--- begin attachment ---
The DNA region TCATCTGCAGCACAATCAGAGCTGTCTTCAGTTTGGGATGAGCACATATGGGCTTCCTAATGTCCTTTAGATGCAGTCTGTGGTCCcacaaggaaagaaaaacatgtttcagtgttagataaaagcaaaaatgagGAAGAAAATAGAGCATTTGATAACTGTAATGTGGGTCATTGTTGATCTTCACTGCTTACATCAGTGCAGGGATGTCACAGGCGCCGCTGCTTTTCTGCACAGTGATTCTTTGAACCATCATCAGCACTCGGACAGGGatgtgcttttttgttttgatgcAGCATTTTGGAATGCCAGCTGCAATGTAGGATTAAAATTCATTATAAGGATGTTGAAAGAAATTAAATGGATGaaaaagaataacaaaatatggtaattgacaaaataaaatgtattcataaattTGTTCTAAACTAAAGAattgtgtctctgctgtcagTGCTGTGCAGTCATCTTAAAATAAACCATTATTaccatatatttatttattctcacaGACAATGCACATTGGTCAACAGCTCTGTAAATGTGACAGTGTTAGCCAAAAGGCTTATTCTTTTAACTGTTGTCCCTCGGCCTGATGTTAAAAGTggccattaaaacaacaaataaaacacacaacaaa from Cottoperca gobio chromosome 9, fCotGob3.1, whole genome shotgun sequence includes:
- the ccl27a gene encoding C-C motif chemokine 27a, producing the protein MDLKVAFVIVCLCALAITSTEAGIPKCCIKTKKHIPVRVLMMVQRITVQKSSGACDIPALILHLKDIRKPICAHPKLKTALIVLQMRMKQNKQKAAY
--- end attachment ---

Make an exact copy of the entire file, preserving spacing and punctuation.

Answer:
The DNA region TCATCTGCAGCACAATCAGAGCTGTCTTCAGTTTGGGATGAGCACATATGGGCTTCCTAATGTCCTTTAGATGCAGTCTGTGGTCCcacaaggaaagaaaaacatgtttcagtgttagataaaagcaaaaatgagGAAGAAAATAGAGCATTTGATAACTGTAATGTGGGTCATTGTTGATCTTCACTGCTTACATCAGTGCAGGGATGTCACAGGCGCCGCTGCTTTTCTGCACAGTGATTCTTTGAACCATCATCAGCACTCGGACAGGGatgtgcttttttgttttgatgcAGCATTTTGGAATGCCAGCTGCAATGTAGGATTAAAATTCATTATAAGGATGTTGAAAGAAATTAAATGGATGaaaaagaataacaaaatatggtaattgacaaaataaaatgtattcataaattTGTTCTAAACTAAAGAattgtgtctctgctgtcagTGCTGTGCAGTCATCTTAAAATAAACCATTATTaccatatatttatttattctcacaGACAATGCACATTGGTCAACAGCTCTGTAAATGTGACAGTGTTAGCCAAAAGGCTTATTCTTTTAACTGTTGTCCCTCGGCCTGATGTTAAAAGTggccattaaaacaacaaataaaacacacaacaaa from Cottoperca gobio chromosome 9, fCotGob3.1, whole genome shotgun sequence includes:
- the ccl27a gene encoding C-C motif chemokine 27a, producing the protein MDLKVAFVIVCLCALAITSTEAGIPKCCIKTKKHIPVRVLMMVQRITVQKSSGACDIPALILHLKDIRKPICAHPKLKTALIVLQMRMKQNKQKAAY